The imperial president must by definition be an infallible leader. Only he can determine what is a mistake because he is infallible. Stephen Bradbury, the acting director of OLC in the justice department who wrote secret memos justifying the torture policy in 2005, defined this Bush doctrine in congressional testimony in 2006: "The president is always right." Placing his statement in context, Bradbury explained that he was referring to "the war paradigm", the neo-conservative idea of the Bush presidency, "the law of war", wherein the president is a law unto himself. This notion seems medieval, but it is central to the new radical Republican notion of the presidency. When Bradbury uttered his extraordinary remark, he did not think he was saying anything unusual. His statement, after all, was only a corollary of Nixon's infamous one made in his post-resignation interview with David Frost, "When the president does it, that means it's not illegal." Bush exceeds Nixon in his claim of divine inspiration from the Higher Father.

Every executive policy does not exist on its own merit but as part of an overarching plan to establish an executive who rules by fiat. Enforcing these policies is intended to break down resistance to aggrandising unaccountable power for the presidency. Warrantless domestic surveillance is a case in point.

A model, insidious and authoritarian

Torture is the linchpin of the new Republican argument on presidential power. Abuse of detainees is the metaphor for beguiling the public into supporting abuse of the presidency. The sado-masochistic ecstasy of torture and the thrill of vengeance are the ultimate appeal of the party of torture. Projecting violence against accused terrorists in an endless war is a deep political strategy to forge and fortify a new regime. This novel form of government, never before installed in the US, despite precursors from Nixon's planned seizure of powers, is being cemented into place so that its penetrability and removal will become extraordinarily difficult. Those who undertake the task of rebuilding the structure will be vulnerable to harsh political attacks as unpatriotic and subversive. Thus restoring American constitutional government after Bush demands the most strategic political and bureaucratic genius.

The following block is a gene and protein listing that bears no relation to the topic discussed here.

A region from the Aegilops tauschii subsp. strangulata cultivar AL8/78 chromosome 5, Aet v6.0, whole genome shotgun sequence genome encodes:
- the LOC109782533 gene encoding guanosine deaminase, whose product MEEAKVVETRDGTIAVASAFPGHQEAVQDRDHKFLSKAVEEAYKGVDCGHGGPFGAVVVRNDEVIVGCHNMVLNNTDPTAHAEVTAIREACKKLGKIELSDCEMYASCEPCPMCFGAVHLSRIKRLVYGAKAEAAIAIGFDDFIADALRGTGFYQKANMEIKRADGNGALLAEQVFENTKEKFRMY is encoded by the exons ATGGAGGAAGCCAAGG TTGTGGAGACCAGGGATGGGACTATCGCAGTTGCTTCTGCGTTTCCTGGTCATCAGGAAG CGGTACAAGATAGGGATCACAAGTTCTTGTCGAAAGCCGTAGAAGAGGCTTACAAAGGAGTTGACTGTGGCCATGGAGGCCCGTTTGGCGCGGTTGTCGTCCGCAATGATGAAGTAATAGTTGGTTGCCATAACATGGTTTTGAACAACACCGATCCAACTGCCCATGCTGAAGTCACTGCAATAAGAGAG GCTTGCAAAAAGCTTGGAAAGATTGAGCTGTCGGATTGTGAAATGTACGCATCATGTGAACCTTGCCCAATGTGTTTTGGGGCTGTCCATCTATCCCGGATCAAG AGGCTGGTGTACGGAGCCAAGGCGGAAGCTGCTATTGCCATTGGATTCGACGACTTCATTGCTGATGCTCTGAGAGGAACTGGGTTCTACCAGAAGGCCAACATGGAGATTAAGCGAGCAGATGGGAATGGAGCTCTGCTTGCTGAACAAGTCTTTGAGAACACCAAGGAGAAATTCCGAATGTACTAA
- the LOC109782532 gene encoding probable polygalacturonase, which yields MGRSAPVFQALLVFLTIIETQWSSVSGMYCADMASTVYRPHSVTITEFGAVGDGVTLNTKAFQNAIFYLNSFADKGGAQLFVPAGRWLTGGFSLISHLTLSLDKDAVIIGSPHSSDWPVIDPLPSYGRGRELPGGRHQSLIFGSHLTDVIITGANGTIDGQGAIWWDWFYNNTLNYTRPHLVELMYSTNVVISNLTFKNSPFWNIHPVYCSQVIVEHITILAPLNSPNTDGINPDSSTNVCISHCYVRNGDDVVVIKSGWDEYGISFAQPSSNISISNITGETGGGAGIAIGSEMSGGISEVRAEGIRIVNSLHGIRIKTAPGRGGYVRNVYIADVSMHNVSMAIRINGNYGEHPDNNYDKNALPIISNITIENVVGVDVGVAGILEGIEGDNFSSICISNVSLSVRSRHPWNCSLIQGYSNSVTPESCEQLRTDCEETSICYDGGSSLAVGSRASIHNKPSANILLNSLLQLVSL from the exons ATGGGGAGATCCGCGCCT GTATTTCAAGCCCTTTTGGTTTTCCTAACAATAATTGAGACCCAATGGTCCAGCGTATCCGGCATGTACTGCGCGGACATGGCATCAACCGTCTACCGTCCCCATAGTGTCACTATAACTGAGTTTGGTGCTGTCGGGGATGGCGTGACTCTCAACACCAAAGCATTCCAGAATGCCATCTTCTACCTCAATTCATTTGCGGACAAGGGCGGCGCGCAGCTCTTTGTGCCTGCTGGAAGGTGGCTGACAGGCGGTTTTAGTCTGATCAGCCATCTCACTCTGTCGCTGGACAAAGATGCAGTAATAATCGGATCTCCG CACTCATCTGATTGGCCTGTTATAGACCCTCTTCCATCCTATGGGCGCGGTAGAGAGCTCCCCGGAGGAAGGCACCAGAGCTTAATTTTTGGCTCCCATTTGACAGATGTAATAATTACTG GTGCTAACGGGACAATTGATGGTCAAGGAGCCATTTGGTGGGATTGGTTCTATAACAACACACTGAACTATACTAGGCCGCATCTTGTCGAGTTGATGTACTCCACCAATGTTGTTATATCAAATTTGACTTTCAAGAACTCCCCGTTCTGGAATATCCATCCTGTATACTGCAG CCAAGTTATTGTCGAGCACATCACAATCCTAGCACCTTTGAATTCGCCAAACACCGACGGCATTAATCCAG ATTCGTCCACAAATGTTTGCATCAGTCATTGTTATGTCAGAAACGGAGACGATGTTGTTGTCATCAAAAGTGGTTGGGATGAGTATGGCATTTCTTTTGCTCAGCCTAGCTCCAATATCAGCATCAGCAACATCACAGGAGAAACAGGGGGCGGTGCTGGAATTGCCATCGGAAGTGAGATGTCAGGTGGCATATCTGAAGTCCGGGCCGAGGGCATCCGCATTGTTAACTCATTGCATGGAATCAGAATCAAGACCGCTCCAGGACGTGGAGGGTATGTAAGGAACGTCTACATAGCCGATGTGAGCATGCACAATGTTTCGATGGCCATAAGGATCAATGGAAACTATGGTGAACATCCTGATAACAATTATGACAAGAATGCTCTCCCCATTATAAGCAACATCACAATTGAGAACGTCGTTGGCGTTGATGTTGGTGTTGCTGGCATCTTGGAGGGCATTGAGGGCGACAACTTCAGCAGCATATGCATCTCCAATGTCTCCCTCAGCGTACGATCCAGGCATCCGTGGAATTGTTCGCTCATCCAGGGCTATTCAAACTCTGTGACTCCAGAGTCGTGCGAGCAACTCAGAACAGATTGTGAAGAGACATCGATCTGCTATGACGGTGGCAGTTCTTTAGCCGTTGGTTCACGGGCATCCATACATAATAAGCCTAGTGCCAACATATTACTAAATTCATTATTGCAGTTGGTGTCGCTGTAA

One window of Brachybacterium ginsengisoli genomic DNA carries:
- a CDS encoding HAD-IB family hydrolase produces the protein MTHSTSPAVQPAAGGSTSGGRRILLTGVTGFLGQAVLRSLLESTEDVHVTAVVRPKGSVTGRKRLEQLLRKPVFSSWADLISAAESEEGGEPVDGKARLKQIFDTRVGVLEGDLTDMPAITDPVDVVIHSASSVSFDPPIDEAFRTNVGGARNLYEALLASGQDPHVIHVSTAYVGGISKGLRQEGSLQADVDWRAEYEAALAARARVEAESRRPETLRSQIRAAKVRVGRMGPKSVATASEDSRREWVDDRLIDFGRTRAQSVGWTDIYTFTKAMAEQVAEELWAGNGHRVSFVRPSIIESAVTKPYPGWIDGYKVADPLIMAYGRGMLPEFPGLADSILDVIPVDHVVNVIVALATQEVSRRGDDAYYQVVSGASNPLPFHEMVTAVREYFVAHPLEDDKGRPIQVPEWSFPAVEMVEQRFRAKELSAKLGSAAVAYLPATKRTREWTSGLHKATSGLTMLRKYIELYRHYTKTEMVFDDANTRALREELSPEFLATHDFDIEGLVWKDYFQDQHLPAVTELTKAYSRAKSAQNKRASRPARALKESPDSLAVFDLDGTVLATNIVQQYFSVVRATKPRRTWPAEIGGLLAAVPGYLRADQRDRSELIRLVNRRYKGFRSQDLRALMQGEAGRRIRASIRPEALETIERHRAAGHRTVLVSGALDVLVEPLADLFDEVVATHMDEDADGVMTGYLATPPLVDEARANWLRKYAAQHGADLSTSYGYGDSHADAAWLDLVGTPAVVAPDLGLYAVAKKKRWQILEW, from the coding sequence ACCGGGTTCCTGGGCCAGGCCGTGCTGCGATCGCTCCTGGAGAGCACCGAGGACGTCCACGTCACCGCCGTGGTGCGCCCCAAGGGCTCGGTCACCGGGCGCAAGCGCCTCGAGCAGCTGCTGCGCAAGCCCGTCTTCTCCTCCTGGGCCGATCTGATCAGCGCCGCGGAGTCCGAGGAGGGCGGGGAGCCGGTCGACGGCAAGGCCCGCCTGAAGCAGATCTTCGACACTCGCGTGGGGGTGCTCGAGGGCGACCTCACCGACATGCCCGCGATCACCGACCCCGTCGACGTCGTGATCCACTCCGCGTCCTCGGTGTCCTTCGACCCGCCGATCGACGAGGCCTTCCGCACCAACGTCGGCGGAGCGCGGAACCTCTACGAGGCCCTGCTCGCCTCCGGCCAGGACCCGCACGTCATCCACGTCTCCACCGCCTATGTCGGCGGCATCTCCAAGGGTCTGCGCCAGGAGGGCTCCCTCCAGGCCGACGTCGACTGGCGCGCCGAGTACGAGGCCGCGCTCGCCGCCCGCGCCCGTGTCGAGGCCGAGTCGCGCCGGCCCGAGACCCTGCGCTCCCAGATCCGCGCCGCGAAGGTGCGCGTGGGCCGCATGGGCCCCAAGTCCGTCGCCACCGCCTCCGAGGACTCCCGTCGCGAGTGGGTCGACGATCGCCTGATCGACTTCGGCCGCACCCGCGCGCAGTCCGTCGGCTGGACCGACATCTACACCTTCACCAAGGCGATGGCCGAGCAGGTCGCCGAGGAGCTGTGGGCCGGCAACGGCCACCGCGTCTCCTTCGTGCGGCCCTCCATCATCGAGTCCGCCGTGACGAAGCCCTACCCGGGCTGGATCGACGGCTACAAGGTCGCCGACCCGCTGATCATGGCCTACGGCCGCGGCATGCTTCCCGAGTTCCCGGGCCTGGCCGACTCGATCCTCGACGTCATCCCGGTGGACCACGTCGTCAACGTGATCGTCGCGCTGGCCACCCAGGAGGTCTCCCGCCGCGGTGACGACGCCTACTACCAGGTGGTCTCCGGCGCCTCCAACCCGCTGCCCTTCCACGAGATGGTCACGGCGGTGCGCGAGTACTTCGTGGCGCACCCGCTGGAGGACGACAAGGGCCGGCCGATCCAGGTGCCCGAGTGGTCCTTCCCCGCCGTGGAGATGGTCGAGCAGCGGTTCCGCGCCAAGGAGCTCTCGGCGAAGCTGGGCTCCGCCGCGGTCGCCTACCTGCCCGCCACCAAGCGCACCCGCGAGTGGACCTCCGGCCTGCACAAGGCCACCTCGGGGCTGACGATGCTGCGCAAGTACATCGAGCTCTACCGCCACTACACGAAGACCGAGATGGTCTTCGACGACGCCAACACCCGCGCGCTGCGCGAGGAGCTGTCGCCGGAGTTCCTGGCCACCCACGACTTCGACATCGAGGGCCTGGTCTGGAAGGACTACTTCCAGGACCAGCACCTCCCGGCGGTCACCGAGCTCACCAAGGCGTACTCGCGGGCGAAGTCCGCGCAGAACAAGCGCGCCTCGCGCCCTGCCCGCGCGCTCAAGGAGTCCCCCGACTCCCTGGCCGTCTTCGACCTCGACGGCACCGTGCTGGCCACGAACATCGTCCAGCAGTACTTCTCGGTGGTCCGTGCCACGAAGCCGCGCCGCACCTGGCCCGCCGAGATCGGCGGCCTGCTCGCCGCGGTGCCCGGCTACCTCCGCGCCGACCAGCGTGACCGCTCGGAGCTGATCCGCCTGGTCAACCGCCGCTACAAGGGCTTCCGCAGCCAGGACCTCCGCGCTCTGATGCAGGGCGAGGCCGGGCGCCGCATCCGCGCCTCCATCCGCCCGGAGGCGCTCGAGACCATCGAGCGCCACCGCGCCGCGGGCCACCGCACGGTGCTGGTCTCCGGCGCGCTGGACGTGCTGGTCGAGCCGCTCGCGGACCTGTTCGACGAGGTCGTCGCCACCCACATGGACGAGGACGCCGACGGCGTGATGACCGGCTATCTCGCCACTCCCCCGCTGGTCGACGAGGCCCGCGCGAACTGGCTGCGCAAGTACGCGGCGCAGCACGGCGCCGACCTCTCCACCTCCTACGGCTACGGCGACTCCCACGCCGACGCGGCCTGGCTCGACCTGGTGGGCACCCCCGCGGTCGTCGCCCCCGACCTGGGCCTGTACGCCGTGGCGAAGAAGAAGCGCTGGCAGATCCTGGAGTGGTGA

So vital is torture to the imperial presidency that Bush staked the nomination of his new attorney-general, Michael Mukasey, on his refusal to oppose a ritual designed during the Spanish Inquisition to purge sinful heresy: waterboarding. Were Mukasey to have called waterboarding torture, as it surely is, he would have been obligated to prosecute those responsible for war crimes.

Mukasey's testimony was symptomatic of the new constitutional order forged by Bush. Even more insidious, the secretive process to which the administration subjected Mukasey to get him to toe the line underlines that the radical changes Bush has made in the presidency are not merely for one administration, but intended for all that follow.